This Is Your Time
How are you doing? Are you all right? It’s my sincere hope that you and your loved ones are well and safe at home.
These are tough times, and the scope of the current situation—the market decline, the pandemic, the school closures, the shelter-in-place orders—is really without precedent. You are financial advisors, but you’re human, too, and you have the same worries for your families’ health and well-being as your clients do. Many of you may also have the worries of small business owners everywhere, about meeting payroll and other obligations when there’s a decline in revenue.
And can we say busy? I’ve talked to many advisors over the past weeks, and they are working all hours of the day (and night) answering client questions and concerns. For the most part, clients aren’t panicking about market volatility, but they do need reassurance from their advisor that they are making the right decisions. What financial advisors do on a day-to-day basis is always important, but never more so than right now.
This Is Your Time
This is when having a financial plan in place offers guidance and reassurance to investors and lets them feel good, knowing they have a way to move forward. This is when having a financial advisor to talk to can make all the difference in the world to someone’s future financial security. Advisors can help reassure clients who are on an emotional roller-coaster and keep them on track for their long-term goals, which probably haven’t changed even though it seems like everything else has. People still want to retire, send children to college, buy a home or a vacation home, and take care of their families.
A Vanguard research report from 2019, Quantifying Your Value to Clients, concluded that advisors add about 150 bps to clients’ returns solely based on the behavioral coaching they do. (Working with a financial advisor adds about 3 percent to the overall return, including all aspects of behavioral coaching and portfolio and wealth management guidance.) The study states that “arguably one of the most challenging roles of an advisor is to help clients stick to their financial plans when their emotions run high.”
I’m guessing that your clients’ emotions are indeed running high right about now. Your clients—and prospects—need your services. But most important, they need to hear from you.
This Is Your Time
Advisors should communicate with clients regularly and set expectations so that clients know how and when their advisor will be in touch. If clients knew you’d send an email update or video on a particular day and time, it might cut down on the phone calls to your office. The simple act of being proactive really matters. A 2017 Vanguard report, Advisor Relationships and Changing Advice Requirements, found that four of the five things that matter most to clients are related to communication.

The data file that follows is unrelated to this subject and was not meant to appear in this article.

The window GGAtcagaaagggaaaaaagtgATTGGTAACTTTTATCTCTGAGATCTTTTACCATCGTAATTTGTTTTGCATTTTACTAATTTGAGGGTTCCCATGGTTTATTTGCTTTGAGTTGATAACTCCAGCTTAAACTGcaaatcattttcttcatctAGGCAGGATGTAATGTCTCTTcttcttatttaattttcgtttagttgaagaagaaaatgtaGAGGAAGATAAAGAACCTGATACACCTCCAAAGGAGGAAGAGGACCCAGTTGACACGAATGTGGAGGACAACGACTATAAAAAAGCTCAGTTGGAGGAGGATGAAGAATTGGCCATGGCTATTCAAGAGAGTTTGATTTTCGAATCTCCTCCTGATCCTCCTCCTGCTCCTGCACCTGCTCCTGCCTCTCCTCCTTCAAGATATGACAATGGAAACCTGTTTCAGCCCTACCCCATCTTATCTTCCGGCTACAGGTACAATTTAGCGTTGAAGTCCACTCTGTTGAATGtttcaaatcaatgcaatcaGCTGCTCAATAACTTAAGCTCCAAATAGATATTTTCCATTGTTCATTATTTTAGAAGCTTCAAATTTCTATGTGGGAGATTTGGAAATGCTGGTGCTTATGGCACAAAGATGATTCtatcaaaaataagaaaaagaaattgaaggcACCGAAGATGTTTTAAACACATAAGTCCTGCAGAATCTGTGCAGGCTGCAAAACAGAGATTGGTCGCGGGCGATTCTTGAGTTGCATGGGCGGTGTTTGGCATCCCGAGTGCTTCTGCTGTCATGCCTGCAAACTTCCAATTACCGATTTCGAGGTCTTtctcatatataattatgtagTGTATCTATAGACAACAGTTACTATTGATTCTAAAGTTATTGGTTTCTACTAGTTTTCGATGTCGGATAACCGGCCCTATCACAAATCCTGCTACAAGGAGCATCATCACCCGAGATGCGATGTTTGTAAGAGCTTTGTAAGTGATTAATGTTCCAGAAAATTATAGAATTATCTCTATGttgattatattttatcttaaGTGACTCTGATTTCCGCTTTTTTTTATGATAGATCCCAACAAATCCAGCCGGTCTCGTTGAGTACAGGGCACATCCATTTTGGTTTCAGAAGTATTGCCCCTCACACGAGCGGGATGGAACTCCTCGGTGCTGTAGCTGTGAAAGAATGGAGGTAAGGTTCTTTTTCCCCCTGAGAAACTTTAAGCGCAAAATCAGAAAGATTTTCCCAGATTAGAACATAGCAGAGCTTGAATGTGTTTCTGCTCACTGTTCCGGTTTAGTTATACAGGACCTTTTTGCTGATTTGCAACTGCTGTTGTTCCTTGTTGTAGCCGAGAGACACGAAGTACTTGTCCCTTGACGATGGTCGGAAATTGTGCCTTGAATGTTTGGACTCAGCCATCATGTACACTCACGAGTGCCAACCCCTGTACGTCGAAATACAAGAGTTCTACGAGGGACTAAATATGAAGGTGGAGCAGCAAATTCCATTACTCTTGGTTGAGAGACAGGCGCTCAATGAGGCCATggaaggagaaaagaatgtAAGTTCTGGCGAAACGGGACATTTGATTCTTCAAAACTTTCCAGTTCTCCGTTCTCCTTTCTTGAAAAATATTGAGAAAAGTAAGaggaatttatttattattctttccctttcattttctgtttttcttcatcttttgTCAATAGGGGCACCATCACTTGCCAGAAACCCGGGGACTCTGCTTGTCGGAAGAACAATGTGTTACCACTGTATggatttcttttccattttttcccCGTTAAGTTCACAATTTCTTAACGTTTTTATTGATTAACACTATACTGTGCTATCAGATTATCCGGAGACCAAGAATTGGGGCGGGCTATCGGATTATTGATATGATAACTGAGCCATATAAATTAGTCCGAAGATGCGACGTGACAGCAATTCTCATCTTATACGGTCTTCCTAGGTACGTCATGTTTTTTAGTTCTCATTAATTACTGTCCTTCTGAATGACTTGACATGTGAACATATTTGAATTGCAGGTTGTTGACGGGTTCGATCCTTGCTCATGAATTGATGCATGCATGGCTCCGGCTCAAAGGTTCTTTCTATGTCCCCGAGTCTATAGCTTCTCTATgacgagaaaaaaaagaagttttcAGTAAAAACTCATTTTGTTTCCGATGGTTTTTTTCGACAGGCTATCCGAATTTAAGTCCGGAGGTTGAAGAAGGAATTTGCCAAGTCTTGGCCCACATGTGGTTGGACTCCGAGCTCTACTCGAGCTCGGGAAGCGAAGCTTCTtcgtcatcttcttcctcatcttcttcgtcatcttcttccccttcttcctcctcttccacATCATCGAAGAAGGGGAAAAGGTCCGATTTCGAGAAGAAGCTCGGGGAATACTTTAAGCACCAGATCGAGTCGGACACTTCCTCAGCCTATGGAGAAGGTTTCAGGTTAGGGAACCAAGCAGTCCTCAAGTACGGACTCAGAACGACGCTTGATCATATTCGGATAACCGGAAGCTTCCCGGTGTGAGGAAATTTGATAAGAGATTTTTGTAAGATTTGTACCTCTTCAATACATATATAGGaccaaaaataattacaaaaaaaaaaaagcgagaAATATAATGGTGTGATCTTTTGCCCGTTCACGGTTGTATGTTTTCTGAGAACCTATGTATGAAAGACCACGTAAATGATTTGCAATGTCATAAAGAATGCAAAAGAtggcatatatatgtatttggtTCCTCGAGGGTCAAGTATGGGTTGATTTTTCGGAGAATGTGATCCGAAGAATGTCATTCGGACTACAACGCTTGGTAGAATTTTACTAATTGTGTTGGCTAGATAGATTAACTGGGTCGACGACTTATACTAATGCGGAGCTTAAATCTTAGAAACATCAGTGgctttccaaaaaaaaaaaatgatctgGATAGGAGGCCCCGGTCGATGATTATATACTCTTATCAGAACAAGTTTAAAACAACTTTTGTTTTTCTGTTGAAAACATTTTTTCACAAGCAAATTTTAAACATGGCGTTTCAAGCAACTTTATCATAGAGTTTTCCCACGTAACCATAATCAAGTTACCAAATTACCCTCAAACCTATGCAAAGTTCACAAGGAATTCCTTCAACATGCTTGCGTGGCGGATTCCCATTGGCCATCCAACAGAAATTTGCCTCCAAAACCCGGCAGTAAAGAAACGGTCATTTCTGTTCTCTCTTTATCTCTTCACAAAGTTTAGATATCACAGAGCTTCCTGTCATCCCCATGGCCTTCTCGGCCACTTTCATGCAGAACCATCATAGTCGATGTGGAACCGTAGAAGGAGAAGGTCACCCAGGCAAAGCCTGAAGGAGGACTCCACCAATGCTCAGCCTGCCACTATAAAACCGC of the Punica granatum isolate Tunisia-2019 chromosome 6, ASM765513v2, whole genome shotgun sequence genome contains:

Returning phone calls promptly
Responding to emails in a timely manner
Proactively contacting the client
Providing the client with good advice
You’ve known all along that it’s important to communicate with clients, but you might not have realized just how crucial it is, especially in turbulent markets. I fully understand how difficult it can be to talk to clients right now, but believe me when I say there is no better use of your time for the health and well-being of your practice.
And don’t feel you have to call clients and talk only about the markets. In fact, you shouldn’t. A lot is going on in people’s lives right now, and clients might be much more worried about things other than their portfolio. Certainly, the health of their loved ones is a chief concern. But anyone with children—whether K–12 or college age—now has to cope with them 24/7. What has that been like for the family? What happens with online learning, SATs, proms, sports, scholarships, and graduations? What about older parents they can’t visit? You probably have clients worried about losing their jobs, and certainly, any business owner you work with is feeling the impact of the shelter-in-place policies in effect.
Here are a few ideas you might want to try with your clients:
Contact any of your senior clients who live alone and ask if they need anything. Widows and widowers might feel particularly isolated and could be low on necessary supplies. Offer to place an online order for them, or, if possible, pick up their items for them at the store. Any offer of assistance will be appreciated, even if they don’t need to take you up on it.
Touch base with your business owner clients and find out their key concerns. If they have a retail business, consider buying gift cards to their store or service, and encourage others to do the same. Any cash flow will help with a short-term financial, and you can use the gift cards later with clients or friends. Consider sharing this supportive idea on your LinkedIn or other social media pages or even on your town’s website.
Share positive stories or news that moves you. In these days of isolation, people are looking to feel connected to one another, so find something that you think your clients will also appreciate. You might invite your clients to listen to the Berklee College of Music students who put together a touching virtual video from their homes. Or, have them check out John Krasinki’s new 15-minute segment, Some Good News. You’ll be inspired, and your clients will be, too.
You probably have communication ideas of your own. If you get stuck at any time, though, just ask a simple question: how are you doing? Your care and concern will be long remembered when the stresses of these days are forgotten. This is your time.
Editor's Note: This post originally appeared in the Financial Planning Association’s Practice Management Blog on April 16, 2020.
This material is for educational purposes only and is not intended to provide specific advice.